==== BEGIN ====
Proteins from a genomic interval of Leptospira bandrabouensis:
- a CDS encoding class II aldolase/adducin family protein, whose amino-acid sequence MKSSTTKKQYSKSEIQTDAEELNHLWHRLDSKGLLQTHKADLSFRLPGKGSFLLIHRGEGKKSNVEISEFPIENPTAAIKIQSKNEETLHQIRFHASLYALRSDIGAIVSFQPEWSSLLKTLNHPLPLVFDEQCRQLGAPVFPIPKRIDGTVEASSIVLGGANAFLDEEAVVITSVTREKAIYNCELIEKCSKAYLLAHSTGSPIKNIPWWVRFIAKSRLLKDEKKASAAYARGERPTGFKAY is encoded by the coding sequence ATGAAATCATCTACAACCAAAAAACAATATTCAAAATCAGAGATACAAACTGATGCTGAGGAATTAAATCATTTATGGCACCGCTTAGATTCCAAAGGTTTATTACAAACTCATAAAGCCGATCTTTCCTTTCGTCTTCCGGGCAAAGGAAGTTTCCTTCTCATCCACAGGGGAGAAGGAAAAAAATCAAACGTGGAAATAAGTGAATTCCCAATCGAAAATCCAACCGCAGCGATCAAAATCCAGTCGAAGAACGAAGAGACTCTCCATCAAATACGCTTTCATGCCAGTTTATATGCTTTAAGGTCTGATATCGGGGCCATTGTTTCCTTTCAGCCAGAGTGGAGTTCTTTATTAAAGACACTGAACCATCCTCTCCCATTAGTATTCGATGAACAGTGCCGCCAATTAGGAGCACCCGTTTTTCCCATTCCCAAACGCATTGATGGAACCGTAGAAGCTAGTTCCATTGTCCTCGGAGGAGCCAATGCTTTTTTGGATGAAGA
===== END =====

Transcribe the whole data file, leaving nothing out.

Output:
Proteins from a genomic interval of Leptospira bandrabouensis:
- a CDS encoding class II aldolase/adducin family protein, whose amino-acid sequence MKSSTTKKQYSKSEIQTDAEELNHLWHRLDSKGLLQTHKADLSFRLPGKGSFLLIHRGEGKKSNVEISEFPIENPTAAIKIQSKNEETLHQIRFHASLYALRSDIGAIVSFQPEWSSLLKTLNHPLPLVFDEQCRQLGAPVFPIPKRIDGTVEASSIVLGGANAFLDEEAVVITSVTREKAIYNCELIEKCSKAYLLAHSTGSPIKNIPWWVRFIAKSRLLKDEKKASAAYARGERPTGFKAY is encoded by the coding sequence ATGAAATCATCTACAACCAAAAAACAATATTCAAAATCAGAGATACAAACTGATGCTGAGGAATTAAATCATTTATGGCACCGCTTAGATTCCAAAGGTTTATTACAAACTCATAAAGCCGATCTTTCCTTTCGTCTTCCGGGCAAAGGAAGTTTCCTTCTCATCCACAGGGGAGAAGGAAAAAAATCAAACGTGGAAATAAGTGAATTCCCAATCGAAAATCCAACCGCAGCGATCAAAATCCAGTCGAAGAACGAAGAGACTCTCCATCAAATACGCTTTCATGCCAGTTTATATGCTTTAAGGTCTGATATCGGGGCCATTGTTTCCTTTCAGCCAGAGTGGAGTTCTTTATTAAAGACACTGAACCATCCTCTCCCATTAGTATTCGATGAACAGTGCCGCCAATTAGGAGCACCCGTTTTTCCCATTCCCAAACGCATTGATGGAACCGTAGAAGCTAGTTCCATTGTCCTCGGAGGAGCCAATGCTTTTTTGGATGAAGA